Because of the importance of the annual iPhone upgrade cycle to Apple's (NASDAQ:AAPL) business, this question comes up each and every year. Without fail, Apple has been able to enjoy meaningful unit growth every year with iPhone refreshes. The company does so by cleverly utilizing the tick-tock product cycle that it adopted years ago, while highlighting a headline selling feature (or two) with each new model.
People have been talking about the law of large numbers for years as it relates to Apple's seemingly limitless ability to continue growing, but this discussion is not misplaced. As Apple continues marching higher with iPhone unit sales, eventually it has to face some deceleration, right?
What if that's this year?
To be clear, when Apple inevitably posts negative iPhone unit growth (gasp!), investors should not fret too much. But they will. "iPhone sales post first-ever annual decline" is simply too enticing of a headline, and it'll surely rattle some investors when it hits the press. Eventually, it will happen, as growth off such a large base becomes increasingly difficult each year. In fact, it's a wonder that Apple has been able to put up positive unit growth quite literally every single quarter since the iPhone's inception.
It's conceivable that this might even happen this year. The iPhone 6 and 6 Plus upgrade cycle has been utterly massive. The double-edged nature of that statement is that while Apple is selling more iPhones than ever before, it creates a tough comparison for the subsequent cycle. Consider this chart of unit growth over the past few years (I omitted the earliest years because the growth of over 500% in some quarters off extremely small bases skewed the chart).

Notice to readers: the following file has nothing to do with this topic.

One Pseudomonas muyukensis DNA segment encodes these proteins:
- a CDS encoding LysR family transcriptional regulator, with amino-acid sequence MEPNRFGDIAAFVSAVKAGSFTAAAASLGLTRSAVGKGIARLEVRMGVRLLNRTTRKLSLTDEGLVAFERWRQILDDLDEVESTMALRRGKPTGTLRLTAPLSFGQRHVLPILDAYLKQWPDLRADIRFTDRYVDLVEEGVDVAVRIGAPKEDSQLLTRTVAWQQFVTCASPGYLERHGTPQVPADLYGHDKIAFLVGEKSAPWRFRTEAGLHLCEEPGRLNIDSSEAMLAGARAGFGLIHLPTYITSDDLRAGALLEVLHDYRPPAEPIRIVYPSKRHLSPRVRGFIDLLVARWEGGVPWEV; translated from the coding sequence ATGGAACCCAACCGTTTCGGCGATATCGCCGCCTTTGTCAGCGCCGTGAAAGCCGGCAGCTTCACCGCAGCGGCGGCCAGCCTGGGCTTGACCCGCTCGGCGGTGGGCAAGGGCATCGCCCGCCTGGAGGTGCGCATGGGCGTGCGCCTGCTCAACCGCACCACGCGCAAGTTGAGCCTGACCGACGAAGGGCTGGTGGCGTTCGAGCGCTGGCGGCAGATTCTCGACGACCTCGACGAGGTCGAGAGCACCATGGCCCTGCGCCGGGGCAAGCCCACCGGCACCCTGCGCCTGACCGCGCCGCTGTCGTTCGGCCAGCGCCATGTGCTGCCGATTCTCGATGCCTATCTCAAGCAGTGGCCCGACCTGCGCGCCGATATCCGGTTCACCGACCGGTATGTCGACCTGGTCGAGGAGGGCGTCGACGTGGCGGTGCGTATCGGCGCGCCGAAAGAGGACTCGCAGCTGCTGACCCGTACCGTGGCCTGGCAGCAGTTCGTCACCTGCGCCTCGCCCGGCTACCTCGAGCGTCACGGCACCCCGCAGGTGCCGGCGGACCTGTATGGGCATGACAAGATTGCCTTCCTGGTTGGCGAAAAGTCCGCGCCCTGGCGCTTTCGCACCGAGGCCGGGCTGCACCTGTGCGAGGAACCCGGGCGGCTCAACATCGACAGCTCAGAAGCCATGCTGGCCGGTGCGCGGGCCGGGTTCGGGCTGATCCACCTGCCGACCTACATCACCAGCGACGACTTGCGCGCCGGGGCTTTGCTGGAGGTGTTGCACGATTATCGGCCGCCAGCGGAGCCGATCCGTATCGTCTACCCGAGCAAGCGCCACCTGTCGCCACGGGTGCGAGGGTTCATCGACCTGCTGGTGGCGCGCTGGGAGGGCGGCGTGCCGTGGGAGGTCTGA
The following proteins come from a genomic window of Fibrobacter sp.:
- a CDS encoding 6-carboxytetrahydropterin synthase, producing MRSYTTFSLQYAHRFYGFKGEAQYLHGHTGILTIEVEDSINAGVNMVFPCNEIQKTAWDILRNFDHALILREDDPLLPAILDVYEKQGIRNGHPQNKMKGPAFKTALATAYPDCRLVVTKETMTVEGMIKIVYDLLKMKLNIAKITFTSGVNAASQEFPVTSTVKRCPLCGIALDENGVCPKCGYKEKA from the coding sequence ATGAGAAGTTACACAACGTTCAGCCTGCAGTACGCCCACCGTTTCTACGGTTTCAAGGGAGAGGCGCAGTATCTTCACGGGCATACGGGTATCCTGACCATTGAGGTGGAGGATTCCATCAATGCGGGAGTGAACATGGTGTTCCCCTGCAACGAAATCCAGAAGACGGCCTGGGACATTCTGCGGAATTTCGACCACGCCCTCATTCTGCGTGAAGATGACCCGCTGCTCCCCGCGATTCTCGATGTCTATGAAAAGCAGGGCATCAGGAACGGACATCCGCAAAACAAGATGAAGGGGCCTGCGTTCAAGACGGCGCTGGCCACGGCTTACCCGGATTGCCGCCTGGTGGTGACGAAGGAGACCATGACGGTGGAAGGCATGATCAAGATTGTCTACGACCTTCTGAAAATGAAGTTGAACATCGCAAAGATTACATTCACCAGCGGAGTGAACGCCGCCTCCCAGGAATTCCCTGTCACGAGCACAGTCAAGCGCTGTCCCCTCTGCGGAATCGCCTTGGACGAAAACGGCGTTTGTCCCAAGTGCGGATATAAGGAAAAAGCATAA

Looking at growth in percentage terms only paints part of the picture though. Let's look at the actual numbers in absolute terms. Here is an approximate representation of iPhone unit sales characterized by the flagship of that product cycle. Starting in 2012 with the iPhone 5, Apple moved its iPhone launches from October to September, which also moves the launch to an earlier fiscal quarter. Since Apple typically announces launch weekend sales figures, I've accommodated for the timing discrepancy by shifting those totals into the appropriate cycle.
Notice how strong the 6 and 6 Plus cycle has been, and it isn't even over yet. After everything is said and done, the 6/6 Plus cycle will easily be over 200 million units. There should be no question that Apple's move to larger displays has been incredibly successful.
Back to our initial question: Can the iPhone 6s upgrade cycle drive growth off such a large base?
Brace yourselves, Apple investors
KGI Securities analyst Ming-Chi Kuo, one of the more accurate analysts of the Apple bunch, estimates that Apple may sell between 65 million and 75 million iPhone 6s and 6s Plus units in the fourth quarter. If that plays out, that would at best represent about 0% growth since Apple sold a mind-boggling 74.5 million iPhones in Q4 2014. There are two primary reasons why Kuo is playing it relatively conservatively.
First off, China's economy continues to experience a macro slowdown, and China has been largely driving iPhone unit sales recently (up 87% in China last quarter). While China is still very likely to become Apple's largest market some day soon, despite the recent yuan devaluation, a near-term speed bump is entirely possible. Especially if a large portion of the user base there just upgraded to the 6 or 6 Plus for the larger display.
Additionally, Force Touch looks like it will debut on the 6s and 6s Plus, which may be a weak selling feature compared to prior years. If it wasn't clear by now, the larger display in the 6 and 6 Plus has been a very strong selling feature. Thus far, Apple has introduced Force Touch on Apple Watch and MacBooks, and the initial response has been fairly tepid, since most software applications only make limited use of the new interface function.
The point here is that it's entirely feasible (although not necessarily likely) that the iPhone 6s and 6s Plus cycle fails to generate positive unit growth, but that's totally fine. Just maintaining unit volumes of this magnitude while enjoying nearly all of the smartphone industry's profits is accomplishment enough.